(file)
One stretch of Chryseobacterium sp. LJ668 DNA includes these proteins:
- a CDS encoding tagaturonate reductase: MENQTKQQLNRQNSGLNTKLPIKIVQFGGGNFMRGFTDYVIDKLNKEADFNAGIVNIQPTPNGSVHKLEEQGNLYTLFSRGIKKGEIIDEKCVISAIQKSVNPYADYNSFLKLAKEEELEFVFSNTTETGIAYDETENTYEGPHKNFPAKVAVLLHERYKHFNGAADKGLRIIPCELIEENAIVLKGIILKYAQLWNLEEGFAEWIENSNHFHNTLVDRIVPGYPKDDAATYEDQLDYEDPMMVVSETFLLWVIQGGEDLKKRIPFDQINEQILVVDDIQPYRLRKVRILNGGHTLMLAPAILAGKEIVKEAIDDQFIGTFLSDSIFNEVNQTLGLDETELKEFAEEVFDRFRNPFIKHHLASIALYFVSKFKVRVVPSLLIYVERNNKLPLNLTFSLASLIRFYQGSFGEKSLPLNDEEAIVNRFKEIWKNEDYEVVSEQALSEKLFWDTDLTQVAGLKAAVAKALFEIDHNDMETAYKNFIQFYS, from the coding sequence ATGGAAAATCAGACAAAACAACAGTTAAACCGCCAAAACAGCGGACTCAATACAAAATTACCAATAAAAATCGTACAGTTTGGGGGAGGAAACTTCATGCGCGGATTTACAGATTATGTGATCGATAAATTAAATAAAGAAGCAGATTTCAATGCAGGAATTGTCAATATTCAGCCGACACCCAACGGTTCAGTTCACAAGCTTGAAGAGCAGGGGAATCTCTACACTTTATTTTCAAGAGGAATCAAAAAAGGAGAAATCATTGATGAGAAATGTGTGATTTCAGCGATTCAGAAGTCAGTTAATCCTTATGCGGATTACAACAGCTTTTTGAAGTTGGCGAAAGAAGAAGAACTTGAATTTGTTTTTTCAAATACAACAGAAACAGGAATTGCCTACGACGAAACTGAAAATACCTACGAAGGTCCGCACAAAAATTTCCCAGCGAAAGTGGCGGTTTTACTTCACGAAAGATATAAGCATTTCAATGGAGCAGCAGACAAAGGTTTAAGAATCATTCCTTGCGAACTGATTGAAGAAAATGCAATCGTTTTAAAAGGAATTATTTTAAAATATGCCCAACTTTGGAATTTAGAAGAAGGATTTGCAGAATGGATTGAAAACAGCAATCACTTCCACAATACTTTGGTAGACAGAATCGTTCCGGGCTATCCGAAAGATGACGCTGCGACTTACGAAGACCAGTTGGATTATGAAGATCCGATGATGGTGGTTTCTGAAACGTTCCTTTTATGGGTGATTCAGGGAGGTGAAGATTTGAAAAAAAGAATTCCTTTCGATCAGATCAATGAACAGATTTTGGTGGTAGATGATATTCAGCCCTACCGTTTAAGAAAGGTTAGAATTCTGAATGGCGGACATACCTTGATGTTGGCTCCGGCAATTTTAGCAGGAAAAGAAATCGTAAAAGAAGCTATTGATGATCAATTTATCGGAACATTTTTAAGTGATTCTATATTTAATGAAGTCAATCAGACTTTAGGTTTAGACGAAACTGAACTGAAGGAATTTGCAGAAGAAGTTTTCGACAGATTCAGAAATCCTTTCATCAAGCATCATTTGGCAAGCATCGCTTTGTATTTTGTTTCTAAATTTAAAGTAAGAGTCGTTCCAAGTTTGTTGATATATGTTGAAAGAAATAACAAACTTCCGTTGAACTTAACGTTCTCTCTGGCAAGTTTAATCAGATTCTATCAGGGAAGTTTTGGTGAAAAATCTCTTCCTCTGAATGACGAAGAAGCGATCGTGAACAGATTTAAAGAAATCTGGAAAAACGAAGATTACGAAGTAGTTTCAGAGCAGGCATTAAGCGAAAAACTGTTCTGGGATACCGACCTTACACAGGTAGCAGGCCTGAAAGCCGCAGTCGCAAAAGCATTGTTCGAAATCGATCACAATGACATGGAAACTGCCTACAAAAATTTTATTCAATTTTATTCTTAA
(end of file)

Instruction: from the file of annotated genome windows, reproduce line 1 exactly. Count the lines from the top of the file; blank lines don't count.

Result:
One stretch of Chryseobacterium sp. LJ668 DNA includes these proteins: